Five Tips to Activate Your Brilliance

Sometimes we look at others and think they are born with an inherent trait that they are a genius, something given only to a special few who, those that we know about because they are celebrated publicly. The likes of inventors, billionaires, Nobel Prize winners and other public figures come to mind.

“Accept and acknowledge your own brilliance.
Stop waiting for others to tell you how great you are!
Believe it for yourself and about yourself”.

Iyanla Vanzant

We all have hidden greatness and brilliance inside us. Too often we overlook just how great we are. Think about at time when you had a brilliant idea, a genius moment – a time when you miraculously came up with the solution to a problem or found a new way of working to overcome a set back?

We all have innate ability, strengths and talents – but we don’t all use them to their full potential.

Here’s some tips on how to develop your inner brilliance again and tap into your unique skills, knowledge, talents and capabilities.

Activate your positivity

Is your cup half full or half empty? How you view the world will have an impact on what you do.

If you are looking for problems, and focussing on what can go wrong, guess what, that’s what you’re going to see.

If you embrace a positive approach to things and have an “optimism bias” you will be looking for ways to make it work, opportunities will arise because you will be open to seeing them.

Having an optimistic approach doesn’t mean there is no problem – it means you see it differently because your mind is solutions focused and therefore you will look for favourable outcomes or silver linings in times of challenge and difficulty.

The problem will still be the problem, but your focus is on the solution so the issue is less important because the solution is the way forward. This means you will take action; you will do things to change the situation to move you past the problem.

Using a positive approach means you’re looking for the best in each situation, focussing on what you can control and letting go of that which you can’t. You look for ways to improve the situation and take the lessons learnt from it.

Next time you’re faced with a problem – stop and think about your natural response – is it to focus on the problem or the solution? If you’re naturally inclined to focus on the problem make a determined effort to be solutions focussed, and go find others that are likeminded in finding a solution and see how different it feels.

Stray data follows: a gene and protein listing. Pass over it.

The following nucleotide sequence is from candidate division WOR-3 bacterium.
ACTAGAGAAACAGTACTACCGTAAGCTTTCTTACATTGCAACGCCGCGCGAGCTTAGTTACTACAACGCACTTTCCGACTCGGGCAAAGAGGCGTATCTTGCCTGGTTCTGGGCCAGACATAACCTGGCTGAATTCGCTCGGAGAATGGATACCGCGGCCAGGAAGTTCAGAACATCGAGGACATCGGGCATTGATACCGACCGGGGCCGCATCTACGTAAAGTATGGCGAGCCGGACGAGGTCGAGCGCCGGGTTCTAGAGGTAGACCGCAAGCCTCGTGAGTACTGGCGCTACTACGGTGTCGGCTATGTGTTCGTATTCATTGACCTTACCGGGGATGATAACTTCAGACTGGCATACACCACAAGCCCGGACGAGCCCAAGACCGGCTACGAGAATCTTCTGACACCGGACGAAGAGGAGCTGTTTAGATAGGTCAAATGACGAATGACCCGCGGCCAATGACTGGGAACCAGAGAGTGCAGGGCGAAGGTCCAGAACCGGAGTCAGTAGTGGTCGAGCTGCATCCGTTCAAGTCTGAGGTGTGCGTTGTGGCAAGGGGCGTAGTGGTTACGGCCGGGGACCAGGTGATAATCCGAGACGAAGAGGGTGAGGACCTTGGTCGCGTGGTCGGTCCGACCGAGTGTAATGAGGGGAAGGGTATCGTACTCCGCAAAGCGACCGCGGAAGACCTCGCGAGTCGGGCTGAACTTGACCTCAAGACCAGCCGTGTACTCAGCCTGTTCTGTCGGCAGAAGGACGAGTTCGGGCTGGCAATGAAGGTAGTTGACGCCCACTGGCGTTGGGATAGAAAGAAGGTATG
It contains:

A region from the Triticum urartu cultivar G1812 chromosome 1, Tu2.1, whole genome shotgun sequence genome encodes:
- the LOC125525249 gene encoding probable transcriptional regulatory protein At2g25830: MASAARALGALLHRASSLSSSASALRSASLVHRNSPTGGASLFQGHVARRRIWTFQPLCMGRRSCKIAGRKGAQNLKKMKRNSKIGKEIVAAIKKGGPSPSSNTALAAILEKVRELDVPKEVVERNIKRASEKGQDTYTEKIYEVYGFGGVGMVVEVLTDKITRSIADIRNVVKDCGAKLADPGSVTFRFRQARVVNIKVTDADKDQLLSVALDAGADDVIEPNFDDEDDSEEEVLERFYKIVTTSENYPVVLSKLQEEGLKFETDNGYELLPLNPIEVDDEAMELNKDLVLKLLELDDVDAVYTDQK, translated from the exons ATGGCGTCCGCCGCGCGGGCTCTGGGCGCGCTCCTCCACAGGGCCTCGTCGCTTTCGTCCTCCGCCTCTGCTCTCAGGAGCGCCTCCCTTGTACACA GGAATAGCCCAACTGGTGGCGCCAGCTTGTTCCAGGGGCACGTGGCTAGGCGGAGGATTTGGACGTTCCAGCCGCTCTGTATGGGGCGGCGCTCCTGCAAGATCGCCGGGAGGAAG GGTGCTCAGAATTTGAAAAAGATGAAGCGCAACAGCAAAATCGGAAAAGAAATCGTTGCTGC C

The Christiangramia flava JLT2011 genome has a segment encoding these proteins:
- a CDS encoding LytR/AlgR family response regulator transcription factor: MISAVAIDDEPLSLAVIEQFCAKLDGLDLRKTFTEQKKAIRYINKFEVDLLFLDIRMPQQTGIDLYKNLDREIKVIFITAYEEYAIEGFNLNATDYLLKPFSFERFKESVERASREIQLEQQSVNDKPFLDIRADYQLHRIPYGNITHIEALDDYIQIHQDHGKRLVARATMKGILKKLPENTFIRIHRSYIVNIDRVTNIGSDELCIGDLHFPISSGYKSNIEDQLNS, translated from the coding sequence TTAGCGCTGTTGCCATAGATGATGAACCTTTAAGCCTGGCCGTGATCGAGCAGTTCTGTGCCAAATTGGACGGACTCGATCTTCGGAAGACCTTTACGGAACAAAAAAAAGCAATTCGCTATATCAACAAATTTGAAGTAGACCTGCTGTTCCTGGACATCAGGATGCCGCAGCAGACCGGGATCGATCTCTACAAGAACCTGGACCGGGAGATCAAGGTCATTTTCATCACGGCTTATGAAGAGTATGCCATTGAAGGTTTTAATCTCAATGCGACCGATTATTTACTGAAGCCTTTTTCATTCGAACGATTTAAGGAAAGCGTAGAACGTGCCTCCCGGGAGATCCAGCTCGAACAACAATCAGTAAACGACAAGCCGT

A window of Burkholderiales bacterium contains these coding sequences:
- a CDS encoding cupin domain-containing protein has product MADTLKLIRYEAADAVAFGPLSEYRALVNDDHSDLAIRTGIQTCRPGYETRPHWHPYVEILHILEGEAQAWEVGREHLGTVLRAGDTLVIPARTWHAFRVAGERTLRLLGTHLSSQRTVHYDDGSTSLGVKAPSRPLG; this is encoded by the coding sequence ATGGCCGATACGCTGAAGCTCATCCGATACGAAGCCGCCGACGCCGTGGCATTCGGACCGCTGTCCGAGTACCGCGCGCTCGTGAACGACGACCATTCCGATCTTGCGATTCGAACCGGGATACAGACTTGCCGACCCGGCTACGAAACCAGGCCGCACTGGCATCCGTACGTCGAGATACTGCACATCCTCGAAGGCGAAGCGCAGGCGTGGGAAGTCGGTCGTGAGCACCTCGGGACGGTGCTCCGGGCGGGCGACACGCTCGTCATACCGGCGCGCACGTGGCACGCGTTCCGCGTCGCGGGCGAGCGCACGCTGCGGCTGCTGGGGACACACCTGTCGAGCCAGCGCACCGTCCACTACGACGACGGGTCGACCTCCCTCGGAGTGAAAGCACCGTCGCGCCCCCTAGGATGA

Trigger your curiosity

Curious minds are always looking for new and different ways of doing. They see something and wonder how it could be made better or easier. They see a problem and ask themselves; how can I go about solving this? Is there an easier way to do this? Who can I talk to and bounce some ideas off? There must be a better way, I just need to find it.”

Look at situations and search your mind for new possibilities. Be curious about life, question the status-quo, ask “why do we do it this way”, suggest others ways of doing “what if we could….”

All too often we ‘go with the flow’, but having a curiosity approach means you can ask and question as to why, what and how this came about.

Using this approach, you may easily stumble across a new or better way of doing that no-one has thought of because they have accepted the old premise of “that’s how we’ve always done things”.

Using a curious approach allows your brain to think differently and engages with others to create divergent thinking – it helps us step out of the normal way we operate and activates different parts of our brain.

Next time you’re facing a challenge, grab some paper and write down all of the options or ways that this problem can be approached. Do this freely and openly without any filters or fears.

Write down (or draw) all possible solutions with a mindset that there is no right r wrong, there are only ideas. Your idea by itself may be the way forward or that one word or sentence may spark brilliance in someone else and your idea is the seed that gets things moving.

There is always more than one answer to a problem, so do this exercise freely, openly and abundantly.

Get out of your rut

Humans love their comfort zone! In fact, our subconscious mind wants to keep us in our comfort zone.

We form habits and routines quickly and they can be hard to break. What habits have you formed that are no longer serving you?

Doing the same thing every day will feel safe, but it means you are operating in a semi-conscious state, you are not experiencing life around you because you’re walking around on auto-pilot. (I know you know what I mean).

When we’re in that state we are not using our brains, we are not seeing what is going on around us, we are not open to new stimuli and we can miss wonderful opportunities.

Do you take the same route to work every day? Do you have the same routine at lunch time, do you eat the same lunch every day? Do you have the same routine after work and when you get home?

How’s that working for you? Do you feel stimulated and alive or do you feel like you are just surviving?

Make a conscious choice to do something different, take a different route to work – walk the other way around the block to get into the office, catch a bus home instead of the train, go for a walk before dinner, make one day a week a “no TV day” and do something different instead of plonking down in front of the TV. Try something new and notice how different it makes you feel.

Live life with Intent

Do you set intentions and have goals for what you want to achieve or do you just meander through life, one day at a time, take it as it comes?

Setting intentions is a great way to stimulate your mind and step into your brilliance.

Our minds are extremely powerful and if you think you “can” or you “can’t” achieve something – you are correct! Yep, that’s right. Whatever you tell yourself, your mind will look for ways to prove you right.

So now is the time to take control and program your thoughts and create the future you want. Set your intentions, and do this often and regularly. It is recommended that you sit down and setting your intentions for what you want to achieve in the next six months – where do you want to be, what do you want to be different in six months’ time from now?